Many are tipping the band to headline Download next year. Have any discussions taken place?
No, we haven’t spoken to them. We don’t really know what we’re doing next year. We’re probably going to start writing first, so there’s nothing in the pipeline yet.

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A few years back, the band recorded several bonus tracks for Sempiternal at Sheffield’s Steel City Studio. Would you ever record an entire album locally?
It depends what we’re recording, because with drums we always like a good sounding room. If there was a studio in Sheffield that sounded really good, we’d probably do it. The last album was in Santorini [Greece], and we got to go on holiday while we did it. That was pretty cool.

Throughout the band’s career, which recording process has been the most memorable?
The last one was cool because there wasn’t a producer, so it was just us lot doing it ourselves. That was a good way of doing it, but I also think we learnt so much about being a band when we recorded Suicide Seasons [2008] in Sweden. That was a huge learning curve in us actually becoming a proper band, so that sticks out as a good memory.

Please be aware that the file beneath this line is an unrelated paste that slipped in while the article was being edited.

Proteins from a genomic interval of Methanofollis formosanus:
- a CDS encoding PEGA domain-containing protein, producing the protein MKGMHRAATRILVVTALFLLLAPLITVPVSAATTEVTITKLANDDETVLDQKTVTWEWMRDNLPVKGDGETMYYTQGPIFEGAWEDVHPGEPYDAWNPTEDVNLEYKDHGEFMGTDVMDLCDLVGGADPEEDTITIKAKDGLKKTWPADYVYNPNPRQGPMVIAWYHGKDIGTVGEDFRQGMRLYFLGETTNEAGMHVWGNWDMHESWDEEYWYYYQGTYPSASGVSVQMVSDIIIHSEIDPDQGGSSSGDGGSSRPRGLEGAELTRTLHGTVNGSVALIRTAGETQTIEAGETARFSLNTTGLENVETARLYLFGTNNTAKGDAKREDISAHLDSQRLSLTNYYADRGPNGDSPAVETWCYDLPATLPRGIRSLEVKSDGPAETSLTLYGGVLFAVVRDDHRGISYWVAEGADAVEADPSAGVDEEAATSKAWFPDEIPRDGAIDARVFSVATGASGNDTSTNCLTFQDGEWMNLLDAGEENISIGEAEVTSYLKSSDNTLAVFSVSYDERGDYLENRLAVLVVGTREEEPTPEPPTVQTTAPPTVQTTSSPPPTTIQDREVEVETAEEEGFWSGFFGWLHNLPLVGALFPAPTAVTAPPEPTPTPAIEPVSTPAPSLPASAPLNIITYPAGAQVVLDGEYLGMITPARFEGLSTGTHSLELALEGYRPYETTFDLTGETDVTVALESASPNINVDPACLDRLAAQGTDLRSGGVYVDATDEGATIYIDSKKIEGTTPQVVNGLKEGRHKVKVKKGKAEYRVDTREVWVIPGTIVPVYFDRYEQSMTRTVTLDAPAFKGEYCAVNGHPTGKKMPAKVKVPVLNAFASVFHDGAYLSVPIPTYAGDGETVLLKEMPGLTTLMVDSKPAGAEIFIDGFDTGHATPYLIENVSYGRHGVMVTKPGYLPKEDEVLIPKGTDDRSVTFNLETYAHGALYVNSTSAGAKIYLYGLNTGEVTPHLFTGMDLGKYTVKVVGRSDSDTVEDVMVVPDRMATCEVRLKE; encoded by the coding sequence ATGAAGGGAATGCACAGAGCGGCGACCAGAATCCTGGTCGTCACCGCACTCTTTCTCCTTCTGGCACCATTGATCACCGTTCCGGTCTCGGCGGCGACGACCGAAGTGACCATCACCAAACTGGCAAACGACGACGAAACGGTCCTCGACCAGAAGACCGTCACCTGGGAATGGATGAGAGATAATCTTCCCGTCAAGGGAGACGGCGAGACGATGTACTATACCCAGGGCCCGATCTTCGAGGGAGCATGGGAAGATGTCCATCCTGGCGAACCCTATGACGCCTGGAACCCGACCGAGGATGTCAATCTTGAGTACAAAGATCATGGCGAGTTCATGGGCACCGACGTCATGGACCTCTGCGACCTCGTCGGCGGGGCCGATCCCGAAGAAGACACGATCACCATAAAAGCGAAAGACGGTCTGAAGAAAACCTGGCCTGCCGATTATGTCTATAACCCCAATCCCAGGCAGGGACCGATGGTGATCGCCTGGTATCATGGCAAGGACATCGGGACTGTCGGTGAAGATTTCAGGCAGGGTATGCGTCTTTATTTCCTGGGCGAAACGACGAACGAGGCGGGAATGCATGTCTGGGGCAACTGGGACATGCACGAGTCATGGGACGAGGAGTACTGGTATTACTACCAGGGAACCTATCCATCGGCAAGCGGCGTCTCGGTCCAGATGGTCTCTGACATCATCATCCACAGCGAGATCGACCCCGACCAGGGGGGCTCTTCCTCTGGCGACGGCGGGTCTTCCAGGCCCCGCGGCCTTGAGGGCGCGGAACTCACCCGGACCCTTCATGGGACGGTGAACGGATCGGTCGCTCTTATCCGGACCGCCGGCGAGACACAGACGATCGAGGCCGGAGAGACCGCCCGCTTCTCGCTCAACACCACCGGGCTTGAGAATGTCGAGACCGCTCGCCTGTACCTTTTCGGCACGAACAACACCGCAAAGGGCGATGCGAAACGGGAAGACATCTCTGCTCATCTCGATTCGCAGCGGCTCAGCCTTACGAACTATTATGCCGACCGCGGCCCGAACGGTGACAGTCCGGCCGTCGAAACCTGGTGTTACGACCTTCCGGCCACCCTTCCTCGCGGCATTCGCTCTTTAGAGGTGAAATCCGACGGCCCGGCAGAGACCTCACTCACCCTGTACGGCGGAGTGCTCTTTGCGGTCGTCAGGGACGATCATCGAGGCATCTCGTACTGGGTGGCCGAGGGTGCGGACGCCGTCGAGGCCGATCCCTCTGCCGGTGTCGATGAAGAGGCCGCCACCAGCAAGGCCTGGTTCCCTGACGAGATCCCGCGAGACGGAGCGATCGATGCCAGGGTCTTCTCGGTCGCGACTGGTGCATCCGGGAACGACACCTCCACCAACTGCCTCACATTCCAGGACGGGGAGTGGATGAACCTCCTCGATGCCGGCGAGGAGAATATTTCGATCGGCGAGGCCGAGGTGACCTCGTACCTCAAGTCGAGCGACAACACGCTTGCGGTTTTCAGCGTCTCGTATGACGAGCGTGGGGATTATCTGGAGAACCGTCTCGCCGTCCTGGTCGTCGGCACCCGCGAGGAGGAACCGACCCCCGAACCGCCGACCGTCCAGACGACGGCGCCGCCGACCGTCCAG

How much of a bond do you have with the Sheffield music scene these days? Are there any currently unsigned local bands destined for greatness?
I’ve been a bit out of the loop to be honest. Because we’re on tour so much, when I get back I don’t really go to that many shows, so I’ve kind of missed out on who’s coming through. Is there a band called Malevolence? Everyone says they’re meant to be good. There’s the Festivile stuff too, which is quite good for the hardcore-metal scene, but I just need to catch up with it all to be fair. I think it’s a bit harder nowadays as well. When we were young there were shows three or four times a week in pubs and everywhere, so if you wanted to gig it was a lot easier, as you could jump on shows all the time. Nowadays there seems be less people just wanting to go out just to see bands play.

The dictionary definition of sempiternal is ‘eternal, unchanging and everlasting’. If you had to tour the world with two bands for eternity, who would you choose?
I’d go with Queen, just because they’re probably the best band ever. And Metallica because I used to be obsessed with them when I was a kid! Playing before those guys at Reading & Leeds last year was a massive thing for me.

Bring Me The Horizon play Sheffield Arena on November 6. Tickets are available from www.sheffieldarena.co.uk